PASADENA, California (Reuters) - U.S. television network NBC, broadcaster of this year’s Super Bowl, will show any players who kneel during the pre-game national anthem to protest racial inequality, the game’s executive producer said on Tuesday.
Several dozen National Football League players kneeled, sat or locked arms during “The Star-Spangled Banner” in the regular season, drawing rebukes from President Donald Trump who called it unpatriotic. Game broadcasters showed the protests during the initial weeks but reduced coverage of them later.
The anthem is typically shown live before the Super Bowl and this year will be performed by pop singer Pink at the Feb. 4 championship.
If any players decide to kneel at the Super Bowl, NBC will cover it, executive producer Fred Gaudelli said at a Television Critics Association event in Pasadena, California.
“When you are covering a live event, you are covering what’s happening,” Gaudelli said. “If there are players who choose to kneel, they will be shown live.”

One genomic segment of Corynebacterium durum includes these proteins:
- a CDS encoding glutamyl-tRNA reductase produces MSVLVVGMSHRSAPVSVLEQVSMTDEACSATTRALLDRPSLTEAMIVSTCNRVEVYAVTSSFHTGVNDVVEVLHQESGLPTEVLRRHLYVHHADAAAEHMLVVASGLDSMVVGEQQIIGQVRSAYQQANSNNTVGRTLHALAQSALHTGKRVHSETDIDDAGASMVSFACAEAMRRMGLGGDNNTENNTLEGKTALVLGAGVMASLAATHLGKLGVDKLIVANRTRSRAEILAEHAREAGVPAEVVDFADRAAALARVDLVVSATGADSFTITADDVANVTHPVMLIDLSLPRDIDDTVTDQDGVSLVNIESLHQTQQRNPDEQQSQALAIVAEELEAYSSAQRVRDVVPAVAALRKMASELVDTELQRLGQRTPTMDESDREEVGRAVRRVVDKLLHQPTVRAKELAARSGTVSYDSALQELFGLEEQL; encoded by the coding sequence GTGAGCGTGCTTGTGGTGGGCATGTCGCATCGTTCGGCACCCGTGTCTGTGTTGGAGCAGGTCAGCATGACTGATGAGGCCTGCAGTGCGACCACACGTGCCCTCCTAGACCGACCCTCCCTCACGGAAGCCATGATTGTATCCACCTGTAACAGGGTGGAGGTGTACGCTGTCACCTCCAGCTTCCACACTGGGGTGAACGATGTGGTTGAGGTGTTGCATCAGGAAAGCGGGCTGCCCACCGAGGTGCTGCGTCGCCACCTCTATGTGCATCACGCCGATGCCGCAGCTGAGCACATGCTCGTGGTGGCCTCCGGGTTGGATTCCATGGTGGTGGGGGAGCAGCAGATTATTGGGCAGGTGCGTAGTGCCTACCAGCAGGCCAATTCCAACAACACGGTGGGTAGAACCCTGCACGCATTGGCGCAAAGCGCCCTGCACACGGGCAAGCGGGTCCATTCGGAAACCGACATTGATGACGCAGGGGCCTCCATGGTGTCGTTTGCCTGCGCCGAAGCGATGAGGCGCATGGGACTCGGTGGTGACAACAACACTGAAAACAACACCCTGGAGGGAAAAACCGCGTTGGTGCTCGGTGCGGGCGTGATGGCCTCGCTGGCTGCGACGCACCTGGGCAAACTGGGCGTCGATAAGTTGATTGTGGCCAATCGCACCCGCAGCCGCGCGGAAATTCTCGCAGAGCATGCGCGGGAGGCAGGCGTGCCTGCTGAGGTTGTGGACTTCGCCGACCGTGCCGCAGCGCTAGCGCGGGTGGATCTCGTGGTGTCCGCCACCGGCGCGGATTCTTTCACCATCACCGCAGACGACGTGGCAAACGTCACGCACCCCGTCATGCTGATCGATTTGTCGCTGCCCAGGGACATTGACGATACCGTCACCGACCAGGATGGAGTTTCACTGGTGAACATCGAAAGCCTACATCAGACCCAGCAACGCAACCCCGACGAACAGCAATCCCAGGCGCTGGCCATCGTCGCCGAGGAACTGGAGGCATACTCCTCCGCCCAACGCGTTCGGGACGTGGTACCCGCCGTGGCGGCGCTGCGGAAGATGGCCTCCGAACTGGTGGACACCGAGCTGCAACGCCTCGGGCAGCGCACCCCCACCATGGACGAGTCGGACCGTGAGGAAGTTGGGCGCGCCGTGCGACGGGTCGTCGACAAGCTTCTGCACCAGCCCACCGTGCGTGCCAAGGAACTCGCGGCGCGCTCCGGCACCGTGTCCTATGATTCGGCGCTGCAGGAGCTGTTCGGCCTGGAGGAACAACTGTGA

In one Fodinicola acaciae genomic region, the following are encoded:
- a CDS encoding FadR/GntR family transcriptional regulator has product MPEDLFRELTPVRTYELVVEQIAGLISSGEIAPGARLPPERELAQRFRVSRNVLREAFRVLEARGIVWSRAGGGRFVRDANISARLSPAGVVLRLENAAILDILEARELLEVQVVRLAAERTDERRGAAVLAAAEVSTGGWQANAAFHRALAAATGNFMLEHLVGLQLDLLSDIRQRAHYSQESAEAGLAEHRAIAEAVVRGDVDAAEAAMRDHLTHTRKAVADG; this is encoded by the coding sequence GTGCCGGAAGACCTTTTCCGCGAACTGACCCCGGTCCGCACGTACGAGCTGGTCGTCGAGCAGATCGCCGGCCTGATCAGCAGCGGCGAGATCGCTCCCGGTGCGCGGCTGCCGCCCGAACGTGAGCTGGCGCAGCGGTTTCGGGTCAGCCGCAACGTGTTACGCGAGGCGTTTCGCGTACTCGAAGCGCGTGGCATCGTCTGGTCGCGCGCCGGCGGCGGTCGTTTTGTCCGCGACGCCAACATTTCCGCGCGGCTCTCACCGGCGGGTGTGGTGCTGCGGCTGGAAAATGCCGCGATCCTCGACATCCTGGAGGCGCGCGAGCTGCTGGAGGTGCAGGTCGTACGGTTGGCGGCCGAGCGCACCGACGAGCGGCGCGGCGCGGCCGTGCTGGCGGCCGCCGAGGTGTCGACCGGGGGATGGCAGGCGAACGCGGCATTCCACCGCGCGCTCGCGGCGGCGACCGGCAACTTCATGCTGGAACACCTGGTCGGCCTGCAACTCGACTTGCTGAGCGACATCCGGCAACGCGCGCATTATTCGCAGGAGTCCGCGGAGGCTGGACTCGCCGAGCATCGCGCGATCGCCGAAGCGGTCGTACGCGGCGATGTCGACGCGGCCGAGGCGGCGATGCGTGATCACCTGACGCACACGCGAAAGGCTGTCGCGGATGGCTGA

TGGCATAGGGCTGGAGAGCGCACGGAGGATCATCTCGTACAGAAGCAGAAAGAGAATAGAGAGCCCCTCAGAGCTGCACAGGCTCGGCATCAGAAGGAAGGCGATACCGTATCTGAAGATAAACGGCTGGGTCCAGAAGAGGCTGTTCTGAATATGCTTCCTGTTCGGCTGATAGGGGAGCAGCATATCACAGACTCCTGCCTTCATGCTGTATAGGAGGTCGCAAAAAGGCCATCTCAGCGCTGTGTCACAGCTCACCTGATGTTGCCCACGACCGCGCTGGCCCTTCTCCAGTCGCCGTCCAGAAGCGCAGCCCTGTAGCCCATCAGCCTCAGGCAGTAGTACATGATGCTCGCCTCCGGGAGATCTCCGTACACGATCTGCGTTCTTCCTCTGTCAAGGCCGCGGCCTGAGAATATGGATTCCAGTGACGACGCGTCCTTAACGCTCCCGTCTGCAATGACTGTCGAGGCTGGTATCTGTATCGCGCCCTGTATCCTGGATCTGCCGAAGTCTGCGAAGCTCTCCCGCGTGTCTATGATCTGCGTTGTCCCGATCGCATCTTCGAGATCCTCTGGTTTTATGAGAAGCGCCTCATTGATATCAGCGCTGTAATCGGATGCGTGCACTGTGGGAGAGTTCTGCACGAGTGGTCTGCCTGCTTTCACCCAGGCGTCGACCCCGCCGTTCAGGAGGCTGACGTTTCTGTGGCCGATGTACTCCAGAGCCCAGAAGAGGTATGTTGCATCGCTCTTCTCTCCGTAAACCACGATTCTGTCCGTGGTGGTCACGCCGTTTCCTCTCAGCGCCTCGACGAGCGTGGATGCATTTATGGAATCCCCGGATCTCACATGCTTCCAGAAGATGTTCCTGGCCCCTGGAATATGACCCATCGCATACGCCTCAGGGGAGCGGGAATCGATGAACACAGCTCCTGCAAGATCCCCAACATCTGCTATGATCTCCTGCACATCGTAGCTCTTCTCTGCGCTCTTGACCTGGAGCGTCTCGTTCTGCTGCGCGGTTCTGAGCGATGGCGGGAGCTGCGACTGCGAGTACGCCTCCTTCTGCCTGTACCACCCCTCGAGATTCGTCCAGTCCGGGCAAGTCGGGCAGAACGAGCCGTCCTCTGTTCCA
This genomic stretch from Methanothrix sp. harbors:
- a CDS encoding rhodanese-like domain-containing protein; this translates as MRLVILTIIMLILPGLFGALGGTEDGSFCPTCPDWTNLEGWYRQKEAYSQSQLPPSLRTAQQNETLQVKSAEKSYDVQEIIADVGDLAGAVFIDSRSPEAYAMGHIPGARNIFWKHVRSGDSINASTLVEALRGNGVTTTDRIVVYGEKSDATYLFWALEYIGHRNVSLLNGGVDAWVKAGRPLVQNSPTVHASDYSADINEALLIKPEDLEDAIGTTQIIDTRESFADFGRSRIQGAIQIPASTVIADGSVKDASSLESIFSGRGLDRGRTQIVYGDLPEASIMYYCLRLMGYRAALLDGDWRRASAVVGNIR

Announcers likely will identify the players, explain the reasons behind the actions, “and then get on with the game,” Gaudelli said.
He also noted that the number of protests had waned since Thanksgiving.
The players who kneeled during the regular season said they were protesting the killing by police of unarmed black men and boys across the United States, as well as racial disparities in the criminal justice system. More than half of all NFL players are black.
The Super Bowl is the year’s most-watched U.S. television broadcast, attracting an audience of more than 100 million people. NBC is a unit of Comcast Corp.
Reporting by Lisa Richwine; Editing by Lisa Shumaker
Our Standards: The Thomson Reuters Trust Principles.